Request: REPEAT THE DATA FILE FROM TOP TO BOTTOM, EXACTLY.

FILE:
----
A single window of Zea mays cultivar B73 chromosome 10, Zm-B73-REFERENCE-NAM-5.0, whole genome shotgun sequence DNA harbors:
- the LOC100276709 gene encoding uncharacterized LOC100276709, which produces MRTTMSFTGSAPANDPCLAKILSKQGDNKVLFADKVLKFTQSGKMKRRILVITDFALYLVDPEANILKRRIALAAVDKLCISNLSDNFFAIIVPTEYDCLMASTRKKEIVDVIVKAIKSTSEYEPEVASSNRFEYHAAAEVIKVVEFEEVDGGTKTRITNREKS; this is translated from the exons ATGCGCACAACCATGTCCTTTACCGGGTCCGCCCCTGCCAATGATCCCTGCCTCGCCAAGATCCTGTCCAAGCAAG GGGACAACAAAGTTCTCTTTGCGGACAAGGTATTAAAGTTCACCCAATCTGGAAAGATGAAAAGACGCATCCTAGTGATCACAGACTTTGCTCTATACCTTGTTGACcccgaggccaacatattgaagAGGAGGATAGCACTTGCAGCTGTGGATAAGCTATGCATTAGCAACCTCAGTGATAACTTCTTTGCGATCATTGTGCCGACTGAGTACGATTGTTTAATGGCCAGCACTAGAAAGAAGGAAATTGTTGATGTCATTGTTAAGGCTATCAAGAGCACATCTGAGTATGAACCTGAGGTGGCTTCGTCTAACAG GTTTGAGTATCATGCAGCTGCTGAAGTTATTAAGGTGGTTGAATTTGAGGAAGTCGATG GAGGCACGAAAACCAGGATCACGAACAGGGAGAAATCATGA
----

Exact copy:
A single window of Zea mays cultivar B73 chromosome 10, Zm-B73-REFERENCE-NAM-5.0, whole genome shotgun sequence DNA harbors:
- the LOC100276709 gene encoding uncharacterized LOC100276709, which produces MRTTMSFTGSAPANDPCLAKILSKQGDNKVLFADKVLKFTQSGKMKRRILVITDFALYLVDPEANILKRRIALAAVDKLCISNLSDNFFAIIVPTEYDCLMASTRKKEIVDVIVKAIKSTSEYEPEVASSNRFEYHAAAEVIKVVEFEEVDGGTKTRITNREKS; this is translated from the exons ATGCGCACAACCATGTCCTTTACCGGGTCCGCCCCTGCCAATGATCCCTGCCTCGCCAAGATCCTGTCCAAGCAAG GGGACAACAAAGTTCTCTTTGCGGACAAGGTATTAAAGTTCACCCAATCTGGAAAGATGAAAAGACGCATCCTAGTGATCACAGACTTTGCTCTATACCTTGTTGACcccgaggccaacatattgaagAGGAGGATAGCACTTGCAGCTGTGGATAAGCTATGCATTAGCAACCTCAGTGATAACTTCTTTGCGATCATTGTGCCGACTGAGTACGATTGTTTAATGGCCAGCACTAGAAAGAAGGAAATTGTTGATGTCATTGTTAAGGCTATCAAGAGCACATCTGAGTATGAACCTGAGGTGGCTTCGTCTAACAG GTTTGAGTATCATGCAGCTGCTGAAGTTATTAAGGTGGTTGAATTTGAGGAAGTCGATG GAGGCACGAAAACCAGGATCACGAACAGGGAGAAATCATGA